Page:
Originally released in the late 1980s, Ys I & II definitely shows their roots in their story presentations. You play the role of Adol Christin, a (now very well-known) red-haired adventurer who sets off on a journey of excitement and ends up washing up in a nearby coastal city where he learns of demon attacks which are driving the country’s citizens into hiding. As you progress through the game, it becomes clear that things aren’t as simple as they seem, with items called the Books of Ys being collected as you progress through your journey. These later become important to unraveling exactly what is causing this country’s plight and showing how to set things right.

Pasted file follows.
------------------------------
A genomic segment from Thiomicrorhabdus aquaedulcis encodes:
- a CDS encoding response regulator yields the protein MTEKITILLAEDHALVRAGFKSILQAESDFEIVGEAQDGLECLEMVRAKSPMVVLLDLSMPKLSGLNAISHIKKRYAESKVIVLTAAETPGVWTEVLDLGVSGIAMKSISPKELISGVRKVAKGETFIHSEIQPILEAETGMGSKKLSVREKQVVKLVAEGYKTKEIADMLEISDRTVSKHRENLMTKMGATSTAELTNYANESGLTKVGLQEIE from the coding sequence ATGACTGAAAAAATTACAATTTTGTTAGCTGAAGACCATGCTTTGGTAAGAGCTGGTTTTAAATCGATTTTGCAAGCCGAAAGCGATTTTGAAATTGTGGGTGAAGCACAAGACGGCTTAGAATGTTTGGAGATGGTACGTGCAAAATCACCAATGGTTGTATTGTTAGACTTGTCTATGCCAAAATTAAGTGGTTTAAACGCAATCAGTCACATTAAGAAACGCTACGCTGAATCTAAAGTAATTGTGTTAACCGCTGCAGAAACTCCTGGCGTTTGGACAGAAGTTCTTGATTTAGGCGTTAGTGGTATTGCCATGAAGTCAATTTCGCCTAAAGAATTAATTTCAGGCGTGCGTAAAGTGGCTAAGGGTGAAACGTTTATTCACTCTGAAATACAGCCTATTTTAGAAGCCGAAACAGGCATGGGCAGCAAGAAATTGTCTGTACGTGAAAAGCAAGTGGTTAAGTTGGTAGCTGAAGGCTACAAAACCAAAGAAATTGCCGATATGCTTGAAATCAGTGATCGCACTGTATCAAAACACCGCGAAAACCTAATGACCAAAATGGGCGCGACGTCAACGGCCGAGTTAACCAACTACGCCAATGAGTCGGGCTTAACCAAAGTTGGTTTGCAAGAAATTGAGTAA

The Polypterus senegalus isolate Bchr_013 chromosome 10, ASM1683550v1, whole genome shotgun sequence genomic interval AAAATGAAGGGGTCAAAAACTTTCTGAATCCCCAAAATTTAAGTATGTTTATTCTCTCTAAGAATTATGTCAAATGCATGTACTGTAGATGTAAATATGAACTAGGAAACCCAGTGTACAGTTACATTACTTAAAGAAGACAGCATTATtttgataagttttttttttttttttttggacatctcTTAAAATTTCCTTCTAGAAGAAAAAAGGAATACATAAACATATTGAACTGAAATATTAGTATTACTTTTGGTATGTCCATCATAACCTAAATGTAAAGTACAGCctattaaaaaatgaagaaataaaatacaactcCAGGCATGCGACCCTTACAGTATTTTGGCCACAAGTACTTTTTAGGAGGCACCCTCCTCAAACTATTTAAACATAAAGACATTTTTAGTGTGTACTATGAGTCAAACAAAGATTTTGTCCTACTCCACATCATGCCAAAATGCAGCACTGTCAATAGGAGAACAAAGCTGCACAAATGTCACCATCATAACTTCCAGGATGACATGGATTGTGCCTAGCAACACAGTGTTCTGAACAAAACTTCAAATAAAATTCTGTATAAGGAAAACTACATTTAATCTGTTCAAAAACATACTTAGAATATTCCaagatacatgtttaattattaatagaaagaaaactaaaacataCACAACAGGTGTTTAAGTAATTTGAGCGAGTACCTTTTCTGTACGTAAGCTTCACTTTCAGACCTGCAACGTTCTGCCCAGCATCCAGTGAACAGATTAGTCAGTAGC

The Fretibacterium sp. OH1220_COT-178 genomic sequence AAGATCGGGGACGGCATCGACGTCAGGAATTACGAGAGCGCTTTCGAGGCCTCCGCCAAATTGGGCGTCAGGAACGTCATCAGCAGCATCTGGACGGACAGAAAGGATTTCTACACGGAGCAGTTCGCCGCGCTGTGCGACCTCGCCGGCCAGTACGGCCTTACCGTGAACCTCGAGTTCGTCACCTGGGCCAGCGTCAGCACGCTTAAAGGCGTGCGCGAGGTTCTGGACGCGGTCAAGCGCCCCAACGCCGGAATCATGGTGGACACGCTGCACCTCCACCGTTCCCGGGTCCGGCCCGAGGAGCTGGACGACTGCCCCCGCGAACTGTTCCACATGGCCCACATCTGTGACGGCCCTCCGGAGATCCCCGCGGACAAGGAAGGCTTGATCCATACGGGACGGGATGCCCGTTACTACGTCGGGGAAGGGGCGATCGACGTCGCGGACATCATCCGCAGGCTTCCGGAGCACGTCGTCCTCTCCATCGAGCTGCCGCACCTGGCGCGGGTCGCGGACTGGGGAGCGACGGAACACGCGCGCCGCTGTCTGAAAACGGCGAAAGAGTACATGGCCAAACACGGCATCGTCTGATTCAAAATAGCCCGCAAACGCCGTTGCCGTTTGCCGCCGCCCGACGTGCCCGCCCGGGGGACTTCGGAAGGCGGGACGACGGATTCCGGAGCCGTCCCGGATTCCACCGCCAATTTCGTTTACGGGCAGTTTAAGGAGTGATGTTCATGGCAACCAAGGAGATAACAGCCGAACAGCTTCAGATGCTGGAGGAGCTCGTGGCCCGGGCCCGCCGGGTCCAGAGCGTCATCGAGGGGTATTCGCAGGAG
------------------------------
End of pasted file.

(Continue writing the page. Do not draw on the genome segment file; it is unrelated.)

Most memorable for its combat, Ys I and II combine all the elements of a traditional JRPG: towns, shops, NPCs, equipment, character levels, exploration, and even some minor side quests and secrets. Ys I is more simplistic than its sequel, but both games are strikingly similar and tell two parts of the same narrative, even if those parts are two nearly identical story arcs. Each game can be beaten in less than ten hours, both have moments of great frustration, and they both climax in thrilling and memorable bosses. Ys I and II may be most well known for their shared "bump" combat system in which our hero Adol collides with enemies to injure them (and to be injured by them). The lack of an attack button and Adol's swift running speed make the action so frantic as to be absurd, and at times I found the red-haired sprite's action downright hilarious. I was skeptical and critical at first, but I learned to enjoy the simple combat, particularly during boss fights, which require much more thought than the dull standard enemies. Unfortunately, diagonal attacks are so overpowered in Ys II that regular enemies are slain with ease, and both games suffer from clumsy menus and balance issues.